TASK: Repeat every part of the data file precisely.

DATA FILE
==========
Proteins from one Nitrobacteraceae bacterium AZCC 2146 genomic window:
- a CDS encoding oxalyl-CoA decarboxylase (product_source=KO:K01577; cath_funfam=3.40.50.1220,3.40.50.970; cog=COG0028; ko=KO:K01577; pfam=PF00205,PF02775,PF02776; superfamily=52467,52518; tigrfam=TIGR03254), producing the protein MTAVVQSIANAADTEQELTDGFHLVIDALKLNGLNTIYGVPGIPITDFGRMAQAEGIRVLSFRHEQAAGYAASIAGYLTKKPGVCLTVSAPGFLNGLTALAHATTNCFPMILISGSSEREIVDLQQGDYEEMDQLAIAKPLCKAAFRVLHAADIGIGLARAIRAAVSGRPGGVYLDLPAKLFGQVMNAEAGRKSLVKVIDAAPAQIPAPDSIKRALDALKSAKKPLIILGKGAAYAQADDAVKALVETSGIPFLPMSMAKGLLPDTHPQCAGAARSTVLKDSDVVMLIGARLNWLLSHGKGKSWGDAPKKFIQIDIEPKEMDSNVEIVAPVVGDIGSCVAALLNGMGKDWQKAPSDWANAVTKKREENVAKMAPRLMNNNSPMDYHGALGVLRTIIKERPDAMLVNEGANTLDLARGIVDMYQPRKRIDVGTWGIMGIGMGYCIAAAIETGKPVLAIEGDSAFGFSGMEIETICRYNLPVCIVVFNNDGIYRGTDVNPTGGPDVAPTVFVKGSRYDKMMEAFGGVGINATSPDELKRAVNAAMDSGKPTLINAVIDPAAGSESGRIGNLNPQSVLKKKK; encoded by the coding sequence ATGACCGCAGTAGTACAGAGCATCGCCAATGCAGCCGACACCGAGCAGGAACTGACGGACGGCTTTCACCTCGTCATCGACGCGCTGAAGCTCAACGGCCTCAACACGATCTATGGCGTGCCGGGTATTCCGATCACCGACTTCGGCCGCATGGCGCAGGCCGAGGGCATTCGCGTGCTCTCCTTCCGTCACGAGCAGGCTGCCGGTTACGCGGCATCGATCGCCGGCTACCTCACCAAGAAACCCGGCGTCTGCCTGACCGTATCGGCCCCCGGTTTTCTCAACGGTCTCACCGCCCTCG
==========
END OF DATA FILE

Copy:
Proteins from one Nitrobacteraceae bacterium AZCC 2146 genomic window:
- a CDS encoding oxalyl-CoA decarboxylase (product_source=KO:K01577; cath_funfam=3.40.50.1220,3.40.50.970; cog=COG0028; ko=KO:K01577; pfam=PF00205,PF02775,PF02776; superfamily=52467,52518; tigrfam=TIGR03254), producing the protein MTAVVQSIANAADTEQELTDGFHLVIDALKLNGLNTIYGVPGIPITDFGRMAQAEGIRVLSFRHEQAAGYAASIAGYLTKKPGVCLTVSAPGFLNGLTALAHATTNCFPMILISGSSEREIVDLQQGDYEEMDQLAIAKPLCKAAFRVLHAADIGIGLARAIRAAVSGRPGGVYLDLPAKLFGQVMNAEAGRKSLVKVIDAAPAQIPAPDSIKRALDALKSAKKPLIILGKGAAYAQADDAVKALVETSGIPFLPMSMAKGLLPDTHPQCAGAARSTVLKDSDVVMLIGARLNWLLSHGKGKSWGDAPKKFIQIDIEPKEMDSNVEIVAPVVGDIGSCVAALLNGMGKDWQKAPSDWANAVTKKREENVAKMAPRLMNNNSPMDYHGALGVLRTIIKERPDAMLVNEGANTLDLARGIVDMYQPRKRIDVGTWGIMGIGMGYCIAAAIETGKPVLAIEGDSAFGFSGMEIETICRYNLPVCIVVFNNDGIYRGTDVNPTGGPDVAPTVFVKGSRYDKMMEAFGGVGINATSPDELKRAVNAAMDSGKPTLINAVIDPAAGSESGRIGNLNPQSVLKKKK; encoded by the coding sequence ATGACCGCAGTAGTACAGAGCATCGCCAATGCAGCCGACACCGAGCAGGAACTGACGGACGGCTTTCACCTCGTCATCGACGCGCTGAAGCTCAACGGCCTCAACACGATCTATGGCGTGCCGGGTATTCCGATCACCGACTTCGGCCGCATGGCGCAGGCCGAGGGCATTCGCGTGCTCTCCTTCCGTCACGAGCAGGCTGCCGGTTACGCGGCATCGATCGCCGGCTACCTCACCAAGAAACCCGGCGTCTGCCTGACCGTATCGGCCCCCGGTTTTCTCAACGGTCTCACCGCCCTCG